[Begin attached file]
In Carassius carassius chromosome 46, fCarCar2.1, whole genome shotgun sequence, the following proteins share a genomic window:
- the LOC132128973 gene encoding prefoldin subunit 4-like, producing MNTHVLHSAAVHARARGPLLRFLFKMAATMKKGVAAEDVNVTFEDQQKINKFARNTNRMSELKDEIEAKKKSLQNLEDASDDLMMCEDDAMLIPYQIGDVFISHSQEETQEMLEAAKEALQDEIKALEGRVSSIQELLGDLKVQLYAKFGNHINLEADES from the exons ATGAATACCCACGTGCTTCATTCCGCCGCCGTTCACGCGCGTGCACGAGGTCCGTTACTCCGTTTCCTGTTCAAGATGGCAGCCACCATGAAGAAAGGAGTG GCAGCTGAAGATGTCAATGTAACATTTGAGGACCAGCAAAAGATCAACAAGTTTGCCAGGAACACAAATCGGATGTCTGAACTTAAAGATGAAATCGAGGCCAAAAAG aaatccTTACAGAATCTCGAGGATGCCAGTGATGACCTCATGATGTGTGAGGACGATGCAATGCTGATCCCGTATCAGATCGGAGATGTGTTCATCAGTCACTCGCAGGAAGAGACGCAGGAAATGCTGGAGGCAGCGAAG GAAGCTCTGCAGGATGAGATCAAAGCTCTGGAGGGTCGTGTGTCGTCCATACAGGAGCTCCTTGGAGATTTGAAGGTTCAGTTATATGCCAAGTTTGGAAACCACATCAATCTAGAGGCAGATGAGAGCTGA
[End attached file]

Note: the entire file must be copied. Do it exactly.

In Carassius carassius chromosome 46, fCarCar2.1, whole genome shotgun sequence, the following proteins share a genomic window:
- the LOC132128973 gene encoding prefoldin subunit 4-like, producing MNTHVLHSAAVHARARGPLLRFLFKMAATMKKGVAAEDVNVTFEDQQKINKFARNTNRMSELKDEIEAKKKSLQNLEDASDDLMMCEDDAMLIPYQIGDVFISHSQEETQEMLEAAKEALQDEIKALEGRVSSIQELLGDLKVQLYAKFGNHINLEADES from the exons ATGAATACCCACGTGCTTCATTCCGCCGCCGTTCACGCGCGTGCACGAGGTCCGTTACTCCGTTTCCTGTTCAAGATGGCAGCCACCATGAAGAAAGGAGTG GCAGCTGAAGATGTCAATGTAACATTTGAGGACCAGCAAAAGATCAACAAGTTTGCCAGGAACACAAATCGGATGTCTGAACTTAAAGATGAAATCGAGGCCAAAAAG aaatccTTACAGAATCTCGAGGATGCCAGTGATGACCTCATGATGTGTGAGGACGATGCAATGCTGATCCCGTATCAGATCGGAGATGTGTTCATCAGTCACTCGCAGGAAGAGACGCAGGAAATGCTGGAGGCAGCGAAG GAAGCTCTGCAGGATGAGATCAAAGCTCTGGAGGGTCGTGTGTCGTCCATACAGGAGCTCCTTGGAGATTTGAAGGTTCAGTTATATGCCAAGTTTGGAAACCACATCAATCTAGAGGCAGATGAGAGCTGA